EmmaFest 2019 - part 1 (Cover Artwork)

EmmaFest 2019

part 1 (2019)

fest review

I recently had the pleasure of experiencing something that may not ever be rivaled by another show/concert/house party, or basically any form of entertainment. Unfortunately, it was in memory of a lost soul, Emma Polunksy, who, while well known in the Folk Punk scene, was not a name most would have ever recognized. Born in 1991, her life ended way too soon last year, at age 28; another victim of the ravenous opioid epidemic facing our country, our families, our friends, and our scene. It seems there is no escaping this problem, but our scene did what it does best in times of strife: put together one hell of a show/festival in her honor, with all proceeds going to her family.

I arrived at the show several hours early, and it was clear that the crowd were all carrying extremely burdensome weights of sorrow wherever they meandered. While I was not close with Emma, I knew of her, and had seen her amazing accordion skills on Youtube, as she was “famous” for her video game theme song renditions. Despite my lack of knowledge regarding this fellow punk, I felt a part of this morosity mixed with joyous remembrance that made up the community, at least for that day, and I set out to accomplish more than just seeing a slew of bands in my time at this powerful event, by spending time with as many of the traveling patrons and musicians, doing very short interviews, to understand how this punk was able to bring hundreds of punks to a coffee shop in Austin, Tx, with at least two thirds of all attendees being from elsewhere, and most from 500-1200 miles away.

All of the sets were going to be short, and really had to be, as the list of artists was extreme:

7:00 - Language Strain

7:20 - Robber’s Roost (Last Minute Addition)

7:40 - Les Blackwell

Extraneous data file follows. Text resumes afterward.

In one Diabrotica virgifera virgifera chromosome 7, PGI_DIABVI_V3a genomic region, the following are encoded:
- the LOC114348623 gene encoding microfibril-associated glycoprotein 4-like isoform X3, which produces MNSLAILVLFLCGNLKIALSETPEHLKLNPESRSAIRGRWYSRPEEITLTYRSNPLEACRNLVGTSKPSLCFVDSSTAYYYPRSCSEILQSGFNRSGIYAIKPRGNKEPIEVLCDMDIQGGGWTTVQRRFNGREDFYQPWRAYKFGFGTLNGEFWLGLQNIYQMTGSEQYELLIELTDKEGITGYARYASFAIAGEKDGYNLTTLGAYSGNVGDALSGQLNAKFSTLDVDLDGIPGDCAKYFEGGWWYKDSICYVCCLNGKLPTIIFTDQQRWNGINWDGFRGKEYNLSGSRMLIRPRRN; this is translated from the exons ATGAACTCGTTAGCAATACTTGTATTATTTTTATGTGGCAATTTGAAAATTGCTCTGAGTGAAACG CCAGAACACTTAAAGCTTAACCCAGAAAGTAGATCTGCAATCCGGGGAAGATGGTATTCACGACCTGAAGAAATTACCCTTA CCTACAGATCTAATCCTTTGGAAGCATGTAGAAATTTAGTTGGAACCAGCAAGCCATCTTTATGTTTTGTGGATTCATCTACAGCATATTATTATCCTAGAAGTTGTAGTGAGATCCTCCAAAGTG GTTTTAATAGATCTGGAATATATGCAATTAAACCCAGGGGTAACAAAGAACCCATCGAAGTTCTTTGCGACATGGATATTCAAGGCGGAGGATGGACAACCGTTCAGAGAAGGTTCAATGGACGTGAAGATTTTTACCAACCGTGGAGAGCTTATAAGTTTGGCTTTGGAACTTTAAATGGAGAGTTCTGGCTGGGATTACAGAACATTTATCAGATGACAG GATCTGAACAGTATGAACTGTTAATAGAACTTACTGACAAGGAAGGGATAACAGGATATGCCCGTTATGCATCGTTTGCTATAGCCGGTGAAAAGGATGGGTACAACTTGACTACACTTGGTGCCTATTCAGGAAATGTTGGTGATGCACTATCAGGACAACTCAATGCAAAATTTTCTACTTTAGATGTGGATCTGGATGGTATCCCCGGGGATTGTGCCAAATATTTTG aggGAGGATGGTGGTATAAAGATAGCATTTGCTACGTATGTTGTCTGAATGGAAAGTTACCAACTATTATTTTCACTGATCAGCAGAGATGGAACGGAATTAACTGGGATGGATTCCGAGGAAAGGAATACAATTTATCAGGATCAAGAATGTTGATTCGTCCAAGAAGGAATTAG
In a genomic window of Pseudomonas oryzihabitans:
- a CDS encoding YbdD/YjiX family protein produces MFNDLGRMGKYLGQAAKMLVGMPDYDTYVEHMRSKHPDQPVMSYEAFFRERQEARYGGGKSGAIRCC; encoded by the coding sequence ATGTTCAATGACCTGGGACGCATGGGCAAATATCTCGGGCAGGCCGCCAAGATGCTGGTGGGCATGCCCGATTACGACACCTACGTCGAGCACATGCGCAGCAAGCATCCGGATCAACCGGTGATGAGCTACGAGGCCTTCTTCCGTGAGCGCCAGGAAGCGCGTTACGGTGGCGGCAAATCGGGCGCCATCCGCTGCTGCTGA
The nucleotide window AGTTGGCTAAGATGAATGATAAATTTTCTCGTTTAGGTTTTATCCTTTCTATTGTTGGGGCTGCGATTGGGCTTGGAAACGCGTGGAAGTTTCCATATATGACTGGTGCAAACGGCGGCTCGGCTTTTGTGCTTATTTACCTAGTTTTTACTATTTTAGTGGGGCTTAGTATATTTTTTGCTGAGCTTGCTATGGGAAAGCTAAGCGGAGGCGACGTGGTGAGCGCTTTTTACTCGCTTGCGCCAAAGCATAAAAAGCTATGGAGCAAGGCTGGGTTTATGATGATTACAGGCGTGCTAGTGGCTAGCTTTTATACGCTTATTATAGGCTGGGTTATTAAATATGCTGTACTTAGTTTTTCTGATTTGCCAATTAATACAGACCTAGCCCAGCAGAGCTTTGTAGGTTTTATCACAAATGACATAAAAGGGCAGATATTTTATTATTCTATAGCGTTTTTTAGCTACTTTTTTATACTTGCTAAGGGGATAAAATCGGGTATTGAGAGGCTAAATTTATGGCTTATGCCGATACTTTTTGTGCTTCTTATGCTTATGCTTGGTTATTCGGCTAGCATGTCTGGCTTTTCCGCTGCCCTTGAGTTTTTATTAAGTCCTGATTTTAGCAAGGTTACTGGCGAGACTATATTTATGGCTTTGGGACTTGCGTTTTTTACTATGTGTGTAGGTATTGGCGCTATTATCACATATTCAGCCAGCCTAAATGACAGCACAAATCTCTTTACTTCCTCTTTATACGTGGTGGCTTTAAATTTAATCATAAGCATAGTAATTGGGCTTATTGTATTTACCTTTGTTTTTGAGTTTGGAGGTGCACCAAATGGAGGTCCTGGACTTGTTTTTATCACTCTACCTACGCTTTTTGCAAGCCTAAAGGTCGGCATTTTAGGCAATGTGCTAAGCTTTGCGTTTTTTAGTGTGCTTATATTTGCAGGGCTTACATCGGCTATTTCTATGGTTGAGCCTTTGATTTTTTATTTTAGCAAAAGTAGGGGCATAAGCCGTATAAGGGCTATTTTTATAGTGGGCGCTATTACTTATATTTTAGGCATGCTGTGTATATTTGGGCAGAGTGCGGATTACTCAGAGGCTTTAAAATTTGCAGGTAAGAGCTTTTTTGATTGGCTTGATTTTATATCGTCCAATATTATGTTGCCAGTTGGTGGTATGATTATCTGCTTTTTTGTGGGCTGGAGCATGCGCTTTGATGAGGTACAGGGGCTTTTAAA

8:00 - Katrina Jo and Mike D

8:20 - SAD2

8:40 - Chatterbox and the Latter Day Satanists

9:00 - Marissa

9:20 - Owen Brooke

9:40 - Charm

10:00 - Straight Line Arrival

10:20 - Fire Ant Season

10:40 - Stephy

11:00 - Spud Bugs

11:20 - Rat Bastard

11:40 - Johnny Terror

12:00 - Run Rabbit Run

12:20 - Days N Days

While I will be honest, I’m not certain the above is 100% accurate, but it was the posted list of players, so it's the best I could do. I do, however, seem to remember Mr. Meaner playing at some point, and I don’t remember a few of the other artists ever playing, but due to the overwhelming emotions running through the room, and the fact that I spent a hefty amount of my time interviewing whichever artists would allow me to ask them about Emma, and the opioid crisis that took her.

The first band is a blur for me. They clearly weren’t the greatest band in the world, because in my mind the show started with Robber’s Roost, who captivated the moment they took the stage. Instead, during the first band, I had the pleasure of speaking with Whitney Flynn from Days N Daze, to get her take on Emma and the societal problem as a whole. The conversation was quick, and full of tears. While I wouldn’t consider myself Whitney’s new BFF, I will say that there was a bond created during that conversation. It was as if she realized (despite the fact that 100s of punks from across the nation came to show their love for Emma) that someone actually cared about this beautiful musician that had left this world, despite not really knowing her. That same bond was created a number of additional times, as everyone I ended up sitting down with seemed to connect with me, and for a few moments, opened up completely, giving me a clear view of not only their souls, but the soul of this Punk Community that, despite its “edge” and “grit”is populated by caring, loving, and brave humans. All the piercings and tattoos could not hide the pain that these few hundred patrons were all sharing.

“She came on tour with us, and was there for me, and we just clicked. It was an instant, just complete bond. Going on tour you fast track into a kind of family; we were a part of each other forever. The amount of times she held me… She just inspired me not to give up”. -- Whitney Flynn of Days N Daze

The second band took the stage shortly after that conversation came to an end, and Mark and Wren Paschen (Robber’s Roost) made sure that the world knew they were there. They had played a show the night before and were supposed to leave town that morning, but on a whim, decided to stay in town to come to EmmaFest, and somehow made it on the bill. I would later have a conversation with them regarding Emma, but the passion that came out through their music was enough for anyone to know how dearly they felt for their comrade in arms, now lost to the war that is raving our scene. A good friend of mine summed up their performance in an Instagram post: “This is what a duet is supposed to look like.” Their harmonies are near unparalleled and it was good to see them bring their brand of Folk Punk to the show, and really get it started.

“We played a shoe in Indiana, and she kept playing the Super Mario song and it was amazing. I can’t play an accordion so I was blown away. That lady had a really big heart.” -- Wren Paschen